Heckle and Jeckle

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Heckle 6994.jpg

A classic Terry Toons cartoon, this animated show stars two identical wisecracking magpies, Heckle and Jeckle. One has a British accent, the other a New York one, and they are fast friends who are able to overcome foes by outwitting them, breaking the rules, and generally having fun at other people's expense.

Many characters on other shows are known to enjoy watching Heckle and Jeckle, including Fonzie, Lenny and Squiggy, and Jack, while imprisoned by the Others.

Together with the rest of the classic Terrytoons package, Heckle and Jeckle vanished from American TV in about 1990—because the USA Network, owner of the license, changed management and decided to simply sit on the cartoons. Ever since, the characters have slowly been sliding down the memory hole. Today, there are many who misremember the black birds as having been black stereotypes (much like Buzzy The Crow of Famous Studios or the crows in Dumbo), even though their characterizations aren't actually ethnic at all.

  • The Talking Magpies (1946)
  • The Uninvited Pests (1946)
  • McDougal's Rest Farm (1947)
  • Happy Go Lucky (1947)
  • Cat Trouble (1947)
  • The Intruders (1947)
  • Flying South (1947)
  • Fishing by the Sea (1947)
  • The Super Salesman (1947)
  • The Hitch Hikers (1947)
  • Taming the Cat (1948)
  • A Sleepless Night (1948)
  • Magpie Madness (1948)
  • Out Again In Again (1948)
  • Free Enterprise (1948)
  • Goony Golfers (1948)
  • The Power of Thought (1948)
  • The Lion Hunt (1949)
  • The Stowaways (1949)
  • Happy Landing (1949)
  • Hula Hula Land (1949)
  • Dancing Shoes (1949)
  • The Fox Hunt (1950)
  • A Merry Chase (1950)
  • King Tut's Tomb (1950)
  • Bulldozing the Bull (1951)
  • The Rainmakers (1951)
  • Steeple Jacks (1951)
  • 'Sno Fun (1951)
  • Rival Romeos (!951)
  • Off to the Opera (1952)
  • House Busters (1952)
  • Moose on the Loose (1952)
  • Movie Madness (1952)
  • Hair Cut-Ups (1953)
  • Pill Peddlers (1953)
  • Ten Pin Terrors (1953)
  • Bargain Daze (1953)
  • Log Rollers (1953)
  • Blind Date (1954)
  • Satisfied Customers (1954)
  • Blue Plate Symphony (1954)
  • Miami Maniacs (1955)
  • Pirate's Gold (1957)
  • Wild Life (1959)
  • Trapeze, Pleeze (1960)
  • Mint Men (1960)
  • Deep Sea Doodle (1960)
  • Stunt Men (1960)
  • Thousand Smile Checkup (1960)
  • Sappy New Year (1961)
  • Messed Up Movie Makers (1966)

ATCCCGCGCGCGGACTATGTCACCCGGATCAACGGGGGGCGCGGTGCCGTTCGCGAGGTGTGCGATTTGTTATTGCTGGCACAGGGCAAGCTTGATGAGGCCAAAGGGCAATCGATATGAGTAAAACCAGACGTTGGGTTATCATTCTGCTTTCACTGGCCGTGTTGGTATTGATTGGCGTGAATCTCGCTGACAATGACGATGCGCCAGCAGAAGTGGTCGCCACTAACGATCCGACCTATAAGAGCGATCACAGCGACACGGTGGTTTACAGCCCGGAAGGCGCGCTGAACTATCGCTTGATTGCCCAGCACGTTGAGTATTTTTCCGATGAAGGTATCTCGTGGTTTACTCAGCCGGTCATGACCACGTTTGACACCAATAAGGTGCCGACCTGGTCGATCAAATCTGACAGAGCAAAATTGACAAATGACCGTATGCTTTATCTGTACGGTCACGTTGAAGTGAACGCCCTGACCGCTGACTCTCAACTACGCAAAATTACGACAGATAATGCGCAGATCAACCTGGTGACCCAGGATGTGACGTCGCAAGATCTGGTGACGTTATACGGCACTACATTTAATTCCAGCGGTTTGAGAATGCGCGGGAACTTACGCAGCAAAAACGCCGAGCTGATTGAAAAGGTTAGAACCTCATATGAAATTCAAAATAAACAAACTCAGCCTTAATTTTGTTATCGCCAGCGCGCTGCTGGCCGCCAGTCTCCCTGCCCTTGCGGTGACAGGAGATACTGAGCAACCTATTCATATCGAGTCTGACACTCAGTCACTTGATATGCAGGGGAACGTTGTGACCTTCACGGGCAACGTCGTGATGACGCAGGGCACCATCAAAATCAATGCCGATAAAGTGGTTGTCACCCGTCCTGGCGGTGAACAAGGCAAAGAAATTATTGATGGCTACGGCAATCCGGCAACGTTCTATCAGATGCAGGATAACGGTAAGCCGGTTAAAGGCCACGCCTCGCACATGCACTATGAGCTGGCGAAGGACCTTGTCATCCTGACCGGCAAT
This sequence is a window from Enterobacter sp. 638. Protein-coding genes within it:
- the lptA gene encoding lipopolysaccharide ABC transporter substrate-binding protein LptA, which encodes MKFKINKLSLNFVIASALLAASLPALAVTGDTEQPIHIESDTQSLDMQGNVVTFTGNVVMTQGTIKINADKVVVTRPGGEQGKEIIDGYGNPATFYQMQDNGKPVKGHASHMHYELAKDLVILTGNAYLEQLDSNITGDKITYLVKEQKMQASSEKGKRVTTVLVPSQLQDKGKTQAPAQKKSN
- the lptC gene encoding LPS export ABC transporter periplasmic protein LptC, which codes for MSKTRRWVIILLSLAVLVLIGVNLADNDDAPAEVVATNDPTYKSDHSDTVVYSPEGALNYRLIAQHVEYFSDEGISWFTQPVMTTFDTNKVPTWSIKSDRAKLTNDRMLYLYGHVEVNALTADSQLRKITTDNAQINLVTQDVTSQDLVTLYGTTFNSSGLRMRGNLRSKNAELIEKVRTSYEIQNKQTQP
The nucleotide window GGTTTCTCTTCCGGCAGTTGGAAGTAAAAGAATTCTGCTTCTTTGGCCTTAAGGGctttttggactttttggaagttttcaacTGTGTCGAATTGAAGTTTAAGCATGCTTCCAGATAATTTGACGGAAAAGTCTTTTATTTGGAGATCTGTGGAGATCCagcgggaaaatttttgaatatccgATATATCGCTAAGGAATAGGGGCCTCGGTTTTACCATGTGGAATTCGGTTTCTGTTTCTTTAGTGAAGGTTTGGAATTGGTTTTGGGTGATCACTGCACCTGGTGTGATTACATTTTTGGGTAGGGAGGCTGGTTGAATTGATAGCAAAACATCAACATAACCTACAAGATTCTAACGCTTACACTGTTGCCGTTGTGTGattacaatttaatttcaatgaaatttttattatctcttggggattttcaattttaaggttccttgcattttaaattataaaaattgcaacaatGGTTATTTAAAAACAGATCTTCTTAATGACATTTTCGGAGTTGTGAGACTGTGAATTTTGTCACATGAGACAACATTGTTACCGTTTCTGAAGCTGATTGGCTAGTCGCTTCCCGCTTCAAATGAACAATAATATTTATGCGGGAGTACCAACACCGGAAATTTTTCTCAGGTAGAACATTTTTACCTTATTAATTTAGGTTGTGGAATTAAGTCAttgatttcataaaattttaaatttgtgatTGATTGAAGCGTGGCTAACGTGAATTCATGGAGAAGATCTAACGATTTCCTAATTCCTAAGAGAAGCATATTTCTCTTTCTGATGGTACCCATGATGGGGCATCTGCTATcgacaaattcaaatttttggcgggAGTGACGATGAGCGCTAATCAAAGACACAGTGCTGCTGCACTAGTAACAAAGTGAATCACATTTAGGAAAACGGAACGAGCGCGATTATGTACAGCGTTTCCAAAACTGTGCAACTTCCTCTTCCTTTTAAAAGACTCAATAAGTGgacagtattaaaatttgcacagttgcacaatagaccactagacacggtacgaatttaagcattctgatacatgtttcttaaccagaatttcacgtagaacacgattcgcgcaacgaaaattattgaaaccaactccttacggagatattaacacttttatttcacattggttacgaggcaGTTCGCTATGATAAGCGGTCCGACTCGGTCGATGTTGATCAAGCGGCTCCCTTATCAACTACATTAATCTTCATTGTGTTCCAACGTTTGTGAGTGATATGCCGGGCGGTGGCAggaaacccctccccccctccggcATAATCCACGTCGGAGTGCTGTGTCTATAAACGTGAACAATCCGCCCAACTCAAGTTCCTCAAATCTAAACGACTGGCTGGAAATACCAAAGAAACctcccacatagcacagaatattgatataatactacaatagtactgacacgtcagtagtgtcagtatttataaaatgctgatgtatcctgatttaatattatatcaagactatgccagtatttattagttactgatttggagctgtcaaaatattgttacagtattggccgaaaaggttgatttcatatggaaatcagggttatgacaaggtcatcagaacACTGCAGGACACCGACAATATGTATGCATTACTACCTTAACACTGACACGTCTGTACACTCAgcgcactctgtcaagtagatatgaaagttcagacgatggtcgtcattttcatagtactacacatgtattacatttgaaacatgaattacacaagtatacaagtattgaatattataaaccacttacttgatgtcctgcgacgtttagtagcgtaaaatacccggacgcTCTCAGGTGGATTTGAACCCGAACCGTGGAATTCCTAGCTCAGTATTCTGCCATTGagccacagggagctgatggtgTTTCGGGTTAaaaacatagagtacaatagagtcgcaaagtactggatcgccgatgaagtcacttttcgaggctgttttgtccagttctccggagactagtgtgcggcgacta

Tropes used in Heckle and Jeckle include:
  • American Accents
  • British Accents
  • Butt Monkey: The lugubrious Dimwit Dog. And to some extent, the bulldog (who was named Chesty in the St. John's comic books which were drawn by Terrytoons artists).
  • Deranged Animation: Any scene animated by Jim Tyer. Check out the scene in "Goony Golfers" as Jeckle uses a putter to move the hole around as Chesty tries to putt it in, and Chesty's subsequent loss of temper.
  • Early Installment Weirdness: The first cartoon listed, "The Talking Magpies," was actually a Farmer Al Falfa cartoon. The two magpies shown at the start are a married couple whose squabbling over their nest disturbs Al Falfa and his dog (an early version of Dimwit). As Heckle and Jeckle took their more known forms in "The Uninvited Pests," they were voiced by Syd Raymond (Jeckle's voice wasn't the familiar British accent; that would come when Ned Sparks took over as the birds' voices).
  • Face Heel Turn: As much of con artists, vagabonds and reprobates they were depicted as, Heckle and Jeckle could also use their wiles to combat bad guys. "Blue Plate Symphony," "Sno Fun" and "Hair Cut-Ups" are good examples. "Hair Cut-Ups" had them as barbers in the old west facing the outlaw Dangerous Dan. As noted in verse three of the cartoon's song:

One day towards the town he came ridin' real fast,
A-lookin' for some harmless cowboy to blast.
And so met his downfall as all bad men should
By two tenderfoot barbers who trimmed him for good.

    • Zig-zagged in "Sappy New Year." The boys sign a pledge to give up practical jokes as a New Year's resolution, but when their attempts to do good deeds are misinterpreted as mischief, Heckle starts to revert back.
  • Filmation: Produced the New Adventures of Mighty Mouse and Heckle & Jeckle.
  • The Golden Age of Animation: Averted to an extent with the TV-budget cartoons made from 1959 to 1961. The last Heckle & Jeckle cartoon, Messed-Up Movie Makers, was released in 1966.
  • Happy Rain: Done in The Rainmakers, when they make it rain after a drought, and are given a parade in the rain.
  • Heterosexual Life Partners: Are they ever!
  • Hey, It's That Voice!: Fred Jones voices Heckle and Jeckle in the Filmation series. Radio comedian Dayton Allen voiced them in their Terrytoons finale, Messed Up Movie Makers.
  • Landmark Sale: Someone tries to sell the magpies the Brooklyn Bridge, and they turn him down—because they already own it!
  • Name and Name
  • One for Sorrow, Two For Joy
  • Reality Warper: The magpies realize in The Power of Thought that they're just in a cartoon, and can do anything they want.
    • Yet in Pirate's Gold, after making off with a buccaneer's treasure, the taxman comes in at the end and glomps 99% of it:

Heckle: Ya can't escape it. Even in a cartoon.

    • The Lion Hunt has them changing scenes and modes of transportation four times in a fifteen second spurt en route to Africa:

Jeckle: My, things sure happen quickly in a cartoon, don't they?